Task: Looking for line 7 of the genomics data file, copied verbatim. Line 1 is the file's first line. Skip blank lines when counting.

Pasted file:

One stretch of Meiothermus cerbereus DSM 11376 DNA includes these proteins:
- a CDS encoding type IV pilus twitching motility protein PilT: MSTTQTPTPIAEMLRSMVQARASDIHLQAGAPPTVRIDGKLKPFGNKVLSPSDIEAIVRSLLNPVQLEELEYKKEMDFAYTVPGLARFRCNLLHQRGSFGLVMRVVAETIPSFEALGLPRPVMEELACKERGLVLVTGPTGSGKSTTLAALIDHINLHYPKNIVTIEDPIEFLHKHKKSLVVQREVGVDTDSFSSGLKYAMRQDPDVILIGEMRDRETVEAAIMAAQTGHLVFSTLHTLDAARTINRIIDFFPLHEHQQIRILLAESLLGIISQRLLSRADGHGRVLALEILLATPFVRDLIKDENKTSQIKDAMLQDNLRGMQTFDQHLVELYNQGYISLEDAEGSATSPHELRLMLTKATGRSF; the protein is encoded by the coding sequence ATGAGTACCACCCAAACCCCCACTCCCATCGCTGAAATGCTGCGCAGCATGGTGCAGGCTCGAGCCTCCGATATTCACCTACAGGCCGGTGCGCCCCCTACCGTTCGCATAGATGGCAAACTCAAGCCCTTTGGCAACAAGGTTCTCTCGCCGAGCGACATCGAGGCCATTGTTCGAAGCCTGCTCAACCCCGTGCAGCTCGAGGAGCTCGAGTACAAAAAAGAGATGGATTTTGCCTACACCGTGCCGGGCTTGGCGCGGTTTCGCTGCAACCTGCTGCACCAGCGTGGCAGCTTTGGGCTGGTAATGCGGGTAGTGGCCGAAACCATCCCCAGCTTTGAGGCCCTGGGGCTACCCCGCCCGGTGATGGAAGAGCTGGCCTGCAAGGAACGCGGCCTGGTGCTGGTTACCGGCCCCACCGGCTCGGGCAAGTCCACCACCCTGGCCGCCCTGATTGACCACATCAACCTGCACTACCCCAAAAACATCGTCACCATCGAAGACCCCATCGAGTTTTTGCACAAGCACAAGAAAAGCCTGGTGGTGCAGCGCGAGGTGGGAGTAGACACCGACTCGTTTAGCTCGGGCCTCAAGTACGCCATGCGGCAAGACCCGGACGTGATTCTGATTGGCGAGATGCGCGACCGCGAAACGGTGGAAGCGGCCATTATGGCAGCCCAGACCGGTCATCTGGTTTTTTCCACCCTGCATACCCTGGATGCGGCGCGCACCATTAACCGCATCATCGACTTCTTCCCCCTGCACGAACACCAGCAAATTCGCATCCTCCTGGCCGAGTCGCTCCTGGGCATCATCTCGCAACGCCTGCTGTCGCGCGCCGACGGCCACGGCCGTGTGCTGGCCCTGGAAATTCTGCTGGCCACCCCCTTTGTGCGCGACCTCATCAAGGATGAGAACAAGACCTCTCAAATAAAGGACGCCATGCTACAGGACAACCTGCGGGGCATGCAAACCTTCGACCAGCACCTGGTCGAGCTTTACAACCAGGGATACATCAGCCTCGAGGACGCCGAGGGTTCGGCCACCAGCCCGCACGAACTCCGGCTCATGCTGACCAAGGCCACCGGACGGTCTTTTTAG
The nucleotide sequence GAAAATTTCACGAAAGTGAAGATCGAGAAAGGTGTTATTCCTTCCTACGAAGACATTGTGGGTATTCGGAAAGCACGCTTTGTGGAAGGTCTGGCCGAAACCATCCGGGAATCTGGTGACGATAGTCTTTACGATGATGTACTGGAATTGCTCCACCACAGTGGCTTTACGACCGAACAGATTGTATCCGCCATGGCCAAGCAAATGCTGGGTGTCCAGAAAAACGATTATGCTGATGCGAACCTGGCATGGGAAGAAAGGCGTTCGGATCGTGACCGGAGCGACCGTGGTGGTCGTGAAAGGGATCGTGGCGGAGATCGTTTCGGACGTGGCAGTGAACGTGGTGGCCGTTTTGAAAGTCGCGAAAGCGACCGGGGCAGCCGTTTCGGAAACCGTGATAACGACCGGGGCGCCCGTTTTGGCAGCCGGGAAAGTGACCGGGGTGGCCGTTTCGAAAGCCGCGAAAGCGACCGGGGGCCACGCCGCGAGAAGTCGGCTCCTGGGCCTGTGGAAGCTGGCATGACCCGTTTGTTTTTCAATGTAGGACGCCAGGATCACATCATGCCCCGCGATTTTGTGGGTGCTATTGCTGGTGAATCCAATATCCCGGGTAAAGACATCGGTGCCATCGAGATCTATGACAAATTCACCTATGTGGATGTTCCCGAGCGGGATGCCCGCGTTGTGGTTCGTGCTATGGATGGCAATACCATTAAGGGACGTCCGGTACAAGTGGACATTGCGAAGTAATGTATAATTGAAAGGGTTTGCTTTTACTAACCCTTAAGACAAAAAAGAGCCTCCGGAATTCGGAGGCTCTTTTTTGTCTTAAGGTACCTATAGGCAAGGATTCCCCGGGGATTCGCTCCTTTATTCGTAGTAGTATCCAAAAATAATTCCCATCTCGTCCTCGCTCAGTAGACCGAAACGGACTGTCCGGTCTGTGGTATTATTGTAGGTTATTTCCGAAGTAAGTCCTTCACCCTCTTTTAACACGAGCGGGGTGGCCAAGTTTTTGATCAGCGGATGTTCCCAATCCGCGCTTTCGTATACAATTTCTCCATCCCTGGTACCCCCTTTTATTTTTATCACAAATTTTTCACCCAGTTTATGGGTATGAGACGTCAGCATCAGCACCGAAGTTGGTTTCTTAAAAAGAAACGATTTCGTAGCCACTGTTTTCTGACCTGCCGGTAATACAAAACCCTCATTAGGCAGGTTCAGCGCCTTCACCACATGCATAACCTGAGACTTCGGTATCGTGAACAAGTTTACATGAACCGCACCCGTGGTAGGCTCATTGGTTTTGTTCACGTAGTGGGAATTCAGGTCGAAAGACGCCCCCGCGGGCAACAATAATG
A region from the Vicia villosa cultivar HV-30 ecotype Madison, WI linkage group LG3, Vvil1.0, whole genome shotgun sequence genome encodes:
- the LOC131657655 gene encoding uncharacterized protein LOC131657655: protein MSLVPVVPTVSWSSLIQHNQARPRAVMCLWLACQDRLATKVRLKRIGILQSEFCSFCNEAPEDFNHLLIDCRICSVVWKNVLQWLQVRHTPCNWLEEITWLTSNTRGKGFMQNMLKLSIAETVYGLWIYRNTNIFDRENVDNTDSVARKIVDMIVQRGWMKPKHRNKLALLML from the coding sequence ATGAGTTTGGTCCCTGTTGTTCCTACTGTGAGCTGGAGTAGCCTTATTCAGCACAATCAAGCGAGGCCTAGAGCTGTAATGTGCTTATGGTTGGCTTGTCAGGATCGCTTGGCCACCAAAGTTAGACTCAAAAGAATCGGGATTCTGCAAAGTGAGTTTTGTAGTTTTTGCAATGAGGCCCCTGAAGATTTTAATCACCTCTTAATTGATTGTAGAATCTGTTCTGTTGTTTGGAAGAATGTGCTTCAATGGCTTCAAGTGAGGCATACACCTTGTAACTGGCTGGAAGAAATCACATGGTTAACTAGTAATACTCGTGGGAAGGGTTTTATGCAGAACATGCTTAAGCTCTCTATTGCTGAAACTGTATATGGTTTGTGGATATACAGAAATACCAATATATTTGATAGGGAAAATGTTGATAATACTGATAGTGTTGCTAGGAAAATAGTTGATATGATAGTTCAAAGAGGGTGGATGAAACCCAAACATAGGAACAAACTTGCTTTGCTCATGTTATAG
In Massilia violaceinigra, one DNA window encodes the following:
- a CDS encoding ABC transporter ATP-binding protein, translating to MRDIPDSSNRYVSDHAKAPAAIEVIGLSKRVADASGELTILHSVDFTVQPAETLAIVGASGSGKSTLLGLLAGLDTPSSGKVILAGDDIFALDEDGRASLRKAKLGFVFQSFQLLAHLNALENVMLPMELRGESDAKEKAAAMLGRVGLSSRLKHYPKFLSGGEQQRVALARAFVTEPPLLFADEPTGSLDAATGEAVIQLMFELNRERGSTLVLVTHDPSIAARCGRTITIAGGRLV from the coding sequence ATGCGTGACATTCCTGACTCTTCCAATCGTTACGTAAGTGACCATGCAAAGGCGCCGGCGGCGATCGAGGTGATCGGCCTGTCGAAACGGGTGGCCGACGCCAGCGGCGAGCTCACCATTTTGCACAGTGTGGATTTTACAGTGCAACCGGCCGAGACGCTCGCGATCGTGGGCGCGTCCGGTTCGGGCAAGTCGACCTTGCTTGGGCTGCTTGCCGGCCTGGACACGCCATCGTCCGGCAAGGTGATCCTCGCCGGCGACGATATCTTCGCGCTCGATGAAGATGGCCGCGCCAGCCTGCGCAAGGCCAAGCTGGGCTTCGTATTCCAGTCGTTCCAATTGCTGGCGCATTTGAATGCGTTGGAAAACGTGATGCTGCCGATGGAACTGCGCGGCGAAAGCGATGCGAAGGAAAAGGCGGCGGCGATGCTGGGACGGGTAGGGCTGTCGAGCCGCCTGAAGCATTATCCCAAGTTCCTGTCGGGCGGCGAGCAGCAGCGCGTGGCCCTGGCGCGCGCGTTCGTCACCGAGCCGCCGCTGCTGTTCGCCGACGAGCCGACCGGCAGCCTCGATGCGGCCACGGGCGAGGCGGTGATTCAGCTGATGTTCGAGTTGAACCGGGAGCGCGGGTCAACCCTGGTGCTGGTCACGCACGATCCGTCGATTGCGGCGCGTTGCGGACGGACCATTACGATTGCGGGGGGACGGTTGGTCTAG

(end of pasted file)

- a CDS encoding ABC transporter ATP-binding protein, translating to MRDIPDSSNRYVSDHAKAPAAIEVIGLSKRVADASGELTILHSVDFTVQPAETLAIVGASGSGKSTLLGLLAGLDTPSSGKVILAGDDIFALDEDGRASLRKAKLGFVFQSFQLLAHLNALENVMLPMELRGESDAKEKAAAMLGRVGLSSRLKHYPKFLSGGEQQRVALARAFVTEPPLLFADEPTGSLDAATGEAVIQLMFELNRERGSTLVLVTHDPSIAARCGRTITIAGGRLV from the coding sequence ATGCGTGACATTCCTGACTCTTCCAATCGTTACGTAAGTGACCATGCAAAGGCGCCGGCGGCGATCGAGGTGATCGGCCTGTCGAAACGGGTGGCCGACGCCAGCGGCGAGCTCACCATTTTGCACAGTGTGGATTTTACAGTGCAACCGGCCGAGACGCTCGCGATCGTGGGCGCGTCCGGTTCGGGCAAGTCGACCTTGCTTGGGCTGCTTGCCGGCCTGGACACGCCATCGTCCGGCAAGGTGATCCTCGCCGGCGACGATATCTTCGCGCTCGATGAAGATGGCCGCGCCAGCCTGCGCAAGGCCAAGCTGGGCTTCGTATTCCAGTCGTTCCAATTGCTGGCGCATTTGAATGCGTTGGAAAACGTGATGCTGCCGATGGAACTGCGCGGCGAAAGCGATGCGAAGGAAAAGGCGGCGGCGATGCTGGGACGGGTAGGGCTGTCGAGCCGCCTGAAGCATTATCCCAAGTTCCTGTCGGGCGGCGAGCAGCAGCGCGTGGCCCTGGCGCGCGCGTTCGTCACCGAGCCGCCGCTGCTGTTCGCCGACGAGCCGACCGGCAGCCTCGATGCGGCCACGGGCGAGGCGGTGATTCAGCTGATGTTCGAGTTGAACCGGGAGCGCGGGTCAACCCTGGTGCTGGTCACGCACGATCCGTCGATTGCGGCGCGTTGCGGACGGACCATTACGATTGCGGGGGGACGGTTGGTCTAG